The Imperial Palace (K?kyo), surrounded by a series of moats and high walls, is the official residence of the Japanese imperial family. This is the most expensive square kilometre in the world, which during the height of Japan's bubble was estimated to be worth slightly more than California. Unfortunately, the inner palace gardens and buildings are closed to the general public except on January 2 and December 23, when the imperial family makes a public appearance.
However, foreigners can also apply online (http://sankan.kunaicho.go.jp/english) to join a free guided tour (daily at 10 AM and 2 PM). If you're feeling lucky, you can also try just showing up at the Imperial Household Agency office located in the northwest corner of the Imperial Palace Park, which is open 9 AM-noon, 1-2 PM; if there's space, you can join a tour on the same day.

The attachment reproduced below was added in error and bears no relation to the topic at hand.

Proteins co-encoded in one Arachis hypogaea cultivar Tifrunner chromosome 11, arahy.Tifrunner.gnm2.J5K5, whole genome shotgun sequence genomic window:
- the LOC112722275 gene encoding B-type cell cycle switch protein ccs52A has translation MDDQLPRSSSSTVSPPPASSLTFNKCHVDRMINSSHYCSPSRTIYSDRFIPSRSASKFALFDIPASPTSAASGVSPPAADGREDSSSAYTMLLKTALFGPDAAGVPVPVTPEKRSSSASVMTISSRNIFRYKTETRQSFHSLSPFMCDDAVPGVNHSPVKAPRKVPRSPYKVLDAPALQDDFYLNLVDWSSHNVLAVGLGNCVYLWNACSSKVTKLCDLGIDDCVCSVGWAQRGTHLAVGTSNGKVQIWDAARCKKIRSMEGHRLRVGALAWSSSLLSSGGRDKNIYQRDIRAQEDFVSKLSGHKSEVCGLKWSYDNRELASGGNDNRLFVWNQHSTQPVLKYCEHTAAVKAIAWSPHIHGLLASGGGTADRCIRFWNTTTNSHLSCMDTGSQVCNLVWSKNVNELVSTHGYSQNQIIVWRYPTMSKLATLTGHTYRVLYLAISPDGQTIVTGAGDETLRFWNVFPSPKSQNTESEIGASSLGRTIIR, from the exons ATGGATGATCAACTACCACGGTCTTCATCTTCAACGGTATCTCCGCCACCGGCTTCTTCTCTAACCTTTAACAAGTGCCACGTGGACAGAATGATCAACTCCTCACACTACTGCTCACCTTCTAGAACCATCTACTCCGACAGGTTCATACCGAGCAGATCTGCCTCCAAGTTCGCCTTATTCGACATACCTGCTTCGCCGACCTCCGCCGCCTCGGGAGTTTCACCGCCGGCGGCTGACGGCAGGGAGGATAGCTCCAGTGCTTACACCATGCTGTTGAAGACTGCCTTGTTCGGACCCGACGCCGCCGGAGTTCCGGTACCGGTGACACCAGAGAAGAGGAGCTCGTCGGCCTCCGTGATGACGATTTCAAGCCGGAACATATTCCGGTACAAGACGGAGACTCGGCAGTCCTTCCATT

Tours are conducted only in Japanese, but electronic audio guides (in English) will be lent to foreign visitors free of charge. At the end of the tour, visitors wishing to enter the East Gardens (see below) will be given entrance cards and allowed through to the gardens via a private gate, allowing them to bypass the lines at the main ?te-mon entrance; pay attention to the announcement in Japanese and queue up as directed.
The Imperial Palace East Gardens are open to the public daily except Mondays and Fridays. Kept in impeccable shape, the gardens are particularly beautiful during the March and April plum and cherry blossom seasons. Entrance is free through a number of gates; you will be given a plastic entrance card at the gate, which you are obliged to return upon leaving; most visitors use the ?te-mon gate near the ?temachi subway station (exit C10). Also an easy walking distance from Tokyo station.
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